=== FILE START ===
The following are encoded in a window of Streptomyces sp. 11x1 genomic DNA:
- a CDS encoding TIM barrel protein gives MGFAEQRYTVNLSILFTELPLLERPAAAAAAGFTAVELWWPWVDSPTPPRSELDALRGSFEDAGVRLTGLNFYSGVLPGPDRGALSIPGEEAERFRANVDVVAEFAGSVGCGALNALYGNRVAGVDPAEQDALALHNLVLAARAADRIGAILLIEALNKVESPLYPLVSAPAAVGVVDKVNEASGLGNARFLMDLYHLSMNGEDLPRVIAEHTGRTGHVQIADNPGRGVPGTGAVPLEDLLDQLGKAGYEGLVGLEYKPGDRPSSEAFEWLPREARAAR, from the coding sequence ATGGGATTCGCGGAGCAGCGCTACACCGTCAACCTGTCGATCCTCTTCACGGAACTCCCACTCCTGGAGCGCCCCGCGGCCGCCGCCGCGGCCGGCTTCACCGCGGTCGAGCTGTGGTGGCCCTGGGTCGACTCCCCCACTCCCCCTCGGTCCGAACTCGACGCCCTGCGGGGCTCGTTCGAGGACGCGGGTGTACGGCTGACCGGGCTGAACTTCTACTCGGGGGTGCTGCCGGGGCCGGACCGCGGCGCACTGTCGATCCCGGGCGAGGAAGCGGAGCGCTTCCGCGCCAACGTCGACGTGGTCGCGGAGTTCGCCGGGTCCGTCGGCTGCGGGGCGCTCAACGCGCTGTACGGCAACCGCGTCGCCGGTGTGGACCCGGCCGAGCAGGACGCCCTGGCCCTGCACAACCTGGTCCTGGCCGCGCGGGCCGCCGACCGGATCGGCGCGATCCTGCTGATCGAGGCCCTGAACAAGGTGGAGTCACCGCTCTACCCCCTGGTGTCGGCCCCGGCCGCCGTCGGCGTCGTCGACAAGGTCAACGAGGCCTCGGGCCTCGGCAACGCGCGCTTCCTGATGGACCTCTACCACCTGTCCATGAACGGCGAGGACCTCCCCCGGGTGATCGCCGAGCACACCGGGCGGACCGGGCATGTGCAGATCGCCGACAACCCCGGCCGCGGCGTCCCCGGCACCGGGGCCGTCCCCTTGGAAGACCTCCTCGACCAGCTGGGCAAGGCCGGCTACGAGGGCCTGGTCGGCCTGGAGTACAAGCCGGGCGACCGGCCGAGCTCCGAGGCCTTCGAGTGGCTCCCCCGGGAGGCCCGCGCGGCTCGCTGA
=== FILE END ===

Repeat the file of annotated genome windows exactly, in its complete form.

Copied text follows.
The following are encoded in a window of Streptomyces sp. 11x1 genomic DNA:
- a CDS encoding TIM barrel protein gives MGFAEQRYTVNLSILFTELPLLERPAAAAAAGFTAVELWWPWVDSPTPPRSELDALRGSFEDAGVRLTGLNFYSGVLPGPDRGALSIPGEEAERFRANVDVVAEFAGSVGCGALNALYGNRVAGVDPAEQDALALHNLVLAARAADRIGAILLIEALNKVESPLYPLVSAPAAVGVVDKVNEASGLGNARFLMDLYHLSMNGEDLPRVIAEHTGRTGHVQIADNPGRGVPGTGAVPLEDLLDQLGKAGYEGLVGLEYKPGDRPSSEAFEWLPREARAAR, from the coding sequence ATGGGATTCGCGGAGCAGCGCTACACCGTCAACCTGTCGATCCTCTTCACGGAACTCCCACTCCTGGAGCGCCCCGCGGCCGCCGCCGCGGCCGGCTTCACCGCGGTCGAGCTGTGGTGGCCCTGGGTCGACTCCCCCACTCCCCCTCGGTCCGAACTCGACGCCCTGCGGGGCTCGTTCGAGGACGCGGGTGTACGGCTGACCGGGCTGAACTTCTACTCGGGGGTGCTGCCGGGGCCGGACCGCGGCGCACTGTCGATCCCGGGCGAGGAAGCGGAGCGCTTCCGCGCCAACGTCGACGTGGTCGCGGAGTTCGCCGGGTCCGTCGGCTGCGGGGCGCTCAACGCGCTGTACGGCAACCGCGTCGCCGGTGTGGACCCGGCCGAGCAGGACGCCCTGGCCCTGCACAACCTGGTCCTGGCCGCGCGGGCCGCCGACCGGATCGGCGCGATCCTGCTGATCGAGGCCCTGAACAAGGTGGAGTCACCGCTCTACCCCCTGGTGTCGGCCCCGGCCGCCGTCGGCGTCGTCGACAAGGTCAACGAGGCCTCGGGCCTCGGCAACGCGCGCTTCCTGATGGACCTCTACCACCTGTCCATGAACGGCGAGGACCTCCCCCGGGTGATCGCCGAGCACACCGGGCGGACCGGGCATGTGCAGATCGCCGACAACCCCGGCCGCGGCGTCCCCGGCACCGGGGCCGTCCCCTTGGAAGACCTCCTCGACCAGCTGGGCAAGGCCGGCTACGAGGGCCTGGTCGGCCTGGAGTACAAGCCGGGCGACCGGCCGAGCTCCGAGGCCTTCGAGTGGCTCCCCCGGGAGGCCCGCGCGGCTCGCTGA